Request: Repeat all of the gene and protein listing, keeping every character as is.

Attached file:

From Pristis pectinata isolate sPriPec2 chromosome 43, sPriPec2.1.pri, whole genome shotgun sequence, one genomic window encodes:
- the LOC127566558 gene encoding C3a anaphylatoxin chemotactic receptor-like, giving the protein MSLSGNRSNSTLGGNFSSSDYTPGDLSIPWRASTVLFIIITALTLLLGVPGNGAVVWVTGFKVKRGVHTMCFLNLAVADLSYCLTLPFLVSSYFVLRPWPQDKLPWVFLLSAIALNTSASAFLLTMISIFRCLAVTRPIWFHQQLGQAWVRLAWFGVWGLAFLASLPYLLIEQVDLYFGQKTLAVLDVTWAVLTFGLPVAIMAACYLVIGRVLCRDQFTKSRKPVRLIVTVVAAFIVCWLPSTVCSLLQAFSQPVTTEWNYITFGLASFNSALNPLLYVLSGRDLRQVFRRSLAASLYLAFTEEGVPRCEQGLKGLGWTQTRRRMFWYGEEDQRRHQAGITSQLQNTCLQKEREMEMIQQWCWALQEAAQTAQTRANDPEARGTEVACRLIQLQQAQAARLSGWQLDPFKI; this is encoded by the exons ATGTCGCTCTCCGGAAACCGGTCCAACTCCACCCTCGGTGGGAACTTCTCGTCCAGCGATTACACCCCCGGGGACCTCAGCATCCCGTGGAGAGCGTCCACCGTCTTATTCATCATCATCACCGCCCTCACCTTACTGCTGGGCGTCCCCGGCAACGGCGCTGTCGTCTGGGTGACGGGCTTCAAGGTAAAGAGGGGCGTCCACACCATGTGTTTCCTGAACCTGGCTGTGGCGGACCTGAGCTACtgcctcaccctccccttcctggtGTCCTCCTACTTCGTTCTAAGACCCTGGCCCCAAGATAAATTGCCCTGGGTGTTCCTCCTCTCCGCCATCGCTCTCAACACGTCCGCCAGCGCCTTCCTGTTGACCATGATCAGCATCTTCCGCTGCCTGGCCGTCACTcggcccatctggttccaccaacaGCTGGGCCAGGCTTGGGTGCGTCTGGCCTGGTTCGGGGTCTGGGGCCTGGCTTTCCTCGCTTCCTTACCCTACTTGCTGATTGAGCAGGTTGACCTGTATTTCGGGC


From Pristis pectinata isolate sPriPec2 chromosome 43, sPriPec2.1.pri, whole genome shotgun sequence, one genomic window encodes:
- the LOC127566558 gene encoding C3a anaphylatoxin chemotactic receptor-like, giving the protein MSLSGNRSNSTLGGNFSSSDYTPGDLSIPWRASTVLFIIITALTLLLGVPGNGAVVWVTGFKVKRGVHTMCFLNLAVADLSYCLTLPFLVSSYFVLRPWPQDKLPWVFLLSAIALNTSASAFLLTMISIFRCLAVTRPIWFHQQLGQAWVRLAWFGVWGLAFLASLPYLLIEQVDLYFGQKTLAVLDVTWAVLTFGLPVAIMAACYLVIGRVLCRDQFTKSRKPVRLIVTVVAAFIVCWLPSTVCSLLQAFSQPVTTEWNYITFGLASFNSALNPLLYVLSGRDLRQVFRRSLAASLYLAFTEEGVPRCEQGLKGLGWTQTRRRMFWYGEEDQRRHQAGITSQLQNTCLQKEREMEMIQQWCWALQEAAQTAQTRANDPEARGTEVACRLIQLQQAQAARLSGWQLDPFKI; this is encoded by the exons ATGTCGCTCTCCGGAAACCGGTCCAACTCCACCCTCGGTGGGAACTTCTCGTCCAGCGATTACACCCCCGGGGACCTCAGCATCCCGTGGAGAGCGTCCACCGTCTTATTCATCATCATCACCGCCCTCACCTTACTGCTGGGCGTCCCCGGCAACGGCGCTGTCGTCTGGGTGACGGGCTTCAAGGTAAAGAGGGGCGTCCACACCATGTGTTTCCTGAACCTGGCTGTGGCGGACCTGAGCTACtgcctcaccctccccttcctggtGTCCTCCTACTTCGTTCTAAGACCCTGGCCCCAAGATAAATTGCCCTGGGTGTTCCTCCTCTCCGCCATCGCTCTCAACACGTCCGCCAGCGCCTTCCTGTTGACCATGATCAGCATCTTCCGCTGCCTGGCCGTCACTcggcccatctggttccaccaacaGCTGGGCCAGGCTTGGGTGCGTCTGGCCTGGTTCGGGGTCTGGGGCCTGGCTTTCCTCGCTTCCTTACCCTACTTGCTGATTGAGCAGGTTGACCTGTATTTCGGGC